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Proceedings Paper

Measurements of multicore microstructured optical fibers heated up to 50 degrees Cecius
Author(s): Jacob Hisel; Gerald Wagner; Rosalind Wynne; Fredericka Brown
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Paper Abstract

Mircostructured optical fibers have recently been considered as platforms for microfluidic devices for boimedical and manufacturing process control applications. More specifically they contribute to the sub-discipline of optofluidics were submicroliter volumes of fluids (i.e. liquids and gases) are manipulated in the micron sized channels inside of these fibers for enhanced optical detection. A special category of these fibers contain multiple cores that allow for interferometric measurement of high temperatures up to 1000°C. At low temperatures less than 50°C, coupling conditions between neighboring cores may be affected by transient external and internal thermal changes. Measurements of the coupling characteristics for a 3-core microstructured optical fibers are presented for temperatures up to 50°C. Multicore fibers with core separations of 2.5 μm and 5 μm were investigated. Typical inter-core coupling is governed by the separation distance of neighboring cores and conventional waveguide conditions. However, it was observed that the coupling conditions responded to thermal changes in the optical characteristics of the solid cores. Images of the mode field distribution were acquired for a range of temperatures during a 5 s period. The intensity was determined for temperatures between 25°C and 50.9°C. Significant time-dependent intercore-coupling instabilities were present for temperatures less than 22°C. The intensity of the coupled light varied according to microchannel air-flow rates of 1-2mm/s. The findings presented will be helpful in determining steady-state thermal conditions for microstructured optical fibers. Real-time and high speed sensing applications may benefit from the investigation of the coupling characteristics for temperatures less than 100°C.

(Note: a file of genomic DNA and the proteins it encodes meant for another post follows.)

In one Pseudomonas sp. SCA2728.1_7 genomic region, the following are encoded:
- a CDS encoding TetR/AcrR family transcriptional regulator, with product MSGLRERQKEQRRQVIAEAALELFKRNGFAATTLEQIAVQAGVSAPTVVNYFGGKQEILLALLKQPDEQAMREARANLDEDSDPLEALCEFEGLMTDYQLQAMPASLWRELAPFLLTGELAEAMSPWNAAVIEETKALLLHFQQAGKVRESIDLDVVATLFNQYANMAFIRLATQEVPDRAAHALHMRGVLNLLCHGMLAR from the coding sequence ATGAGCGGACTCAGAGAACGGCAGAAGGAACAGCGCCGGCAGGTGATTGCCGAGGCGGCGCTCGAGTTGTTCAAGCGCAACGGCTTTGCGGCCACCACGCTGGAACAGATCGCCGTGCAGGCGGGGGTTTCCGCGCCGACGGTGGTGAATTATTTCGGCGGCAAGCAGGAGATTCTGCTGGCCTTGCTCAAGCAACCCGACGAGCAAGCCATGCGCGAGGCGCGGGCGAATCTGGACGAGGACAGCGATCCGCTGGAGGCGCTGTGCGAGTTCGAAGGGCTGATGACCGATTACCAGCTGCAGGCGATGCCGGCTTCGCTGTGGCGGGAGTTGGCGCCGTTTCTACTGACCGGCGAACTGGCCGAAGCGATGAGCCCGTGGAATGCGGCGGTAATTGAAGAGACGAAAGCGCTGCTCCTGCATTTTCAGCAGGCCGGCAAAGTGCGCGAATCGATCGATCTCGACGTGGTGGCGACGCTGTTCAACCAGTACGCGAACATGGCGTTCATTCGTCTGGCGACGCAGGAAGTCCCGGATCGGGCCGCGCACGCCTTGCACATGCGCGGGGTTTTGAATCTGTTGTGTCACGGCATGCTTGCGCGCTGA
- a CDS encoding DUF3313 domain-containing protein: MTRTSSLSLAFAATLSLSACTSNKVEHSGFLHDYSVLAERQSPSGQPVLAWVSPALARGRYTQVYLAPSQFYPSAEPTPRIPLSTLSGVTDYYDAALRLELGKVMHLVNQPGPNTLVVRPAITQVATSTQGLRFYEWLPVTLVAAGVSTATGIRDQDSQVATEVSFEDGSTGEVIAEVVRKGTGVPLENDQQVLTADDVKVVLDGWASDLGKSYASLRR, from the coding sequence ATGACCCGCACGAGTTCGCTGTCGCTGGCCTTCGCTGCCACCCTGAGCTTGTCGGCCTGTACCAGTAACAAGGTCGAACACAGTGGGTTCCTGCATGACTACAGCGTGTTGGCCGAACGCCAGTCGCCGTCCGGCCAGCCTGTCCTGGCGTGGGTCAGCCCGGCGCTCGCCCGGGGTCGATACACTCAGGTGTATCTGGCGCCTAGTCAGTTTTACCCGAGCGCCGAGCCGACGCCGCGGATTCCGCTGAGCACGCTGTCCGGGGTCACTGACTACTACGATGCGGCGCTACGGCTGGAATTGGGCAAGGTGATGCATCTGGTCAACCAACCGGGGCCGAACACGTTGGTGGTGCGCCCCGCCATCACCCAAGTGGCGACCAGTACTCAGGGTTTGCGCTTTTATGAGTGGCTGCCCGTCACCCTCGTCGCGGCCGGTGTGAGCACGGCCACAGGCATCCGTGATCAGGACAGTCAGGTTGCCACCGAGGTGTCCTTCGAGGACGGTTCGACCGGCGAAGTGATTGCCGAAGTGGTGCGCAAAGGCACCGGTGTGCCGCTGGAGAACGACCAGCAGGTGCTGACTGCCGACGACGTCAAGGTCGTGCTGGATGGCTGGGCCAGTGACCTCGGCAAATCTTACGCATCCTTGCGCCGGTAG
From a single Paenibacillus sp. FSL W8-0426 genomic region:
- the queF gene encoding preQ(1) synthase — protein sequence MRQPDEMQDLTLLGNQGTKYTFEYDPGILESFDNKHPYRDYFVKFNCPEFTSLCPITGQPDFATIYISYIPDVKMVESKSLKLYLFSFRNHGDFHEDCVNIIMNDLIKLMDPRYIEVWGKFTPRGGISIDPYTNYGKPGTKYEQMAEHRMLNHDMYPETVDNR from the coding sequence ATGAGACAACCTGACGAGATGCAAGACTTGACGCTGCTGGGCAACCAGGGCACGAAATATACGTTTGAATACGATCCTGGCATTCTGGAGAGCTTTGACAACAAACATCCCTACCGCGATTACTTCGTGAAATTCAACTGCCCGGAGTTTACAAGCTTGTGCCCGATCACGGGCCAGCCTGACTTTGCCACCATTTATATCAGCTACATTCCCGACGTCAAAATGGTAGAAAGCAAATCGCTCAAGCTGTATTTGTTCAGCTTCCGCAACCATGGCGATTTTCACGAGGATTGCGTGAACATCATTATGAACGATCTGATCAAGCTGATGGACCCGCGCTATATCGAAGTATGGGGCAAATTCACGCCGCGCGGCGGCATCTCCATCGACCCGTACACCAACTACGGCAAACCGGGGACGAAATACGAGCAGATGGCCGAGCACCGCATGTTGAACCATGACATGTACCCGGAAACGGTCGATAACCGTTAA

Paper Details

Date Published: 12 April 2017
PDF: 7 pages
Proc. SPIE 10168, Sensors and Smart Structures Technologies for Civil, Mechanical, and Aerospace Systems 2017, 101681G (12 April 2017); doi: 10.1117/12.2258401
Show Author Affiliations
Jacob Hisel, Villanova Univ. (United States)
Gerald Wagner, Villanova Univ. (United States)
Rosalind Wynne, Villanova Univ. (United States)
Fredericka Brown, The Univ. of Texas at Tyler (United States)

Published in SPIE Proceedings Vol. 10168:
Sensors and Smart Structures Technologies for Civil, Mechanical, and Aerospace Systems 2017
Jerome P. Lynch, Editor(s)

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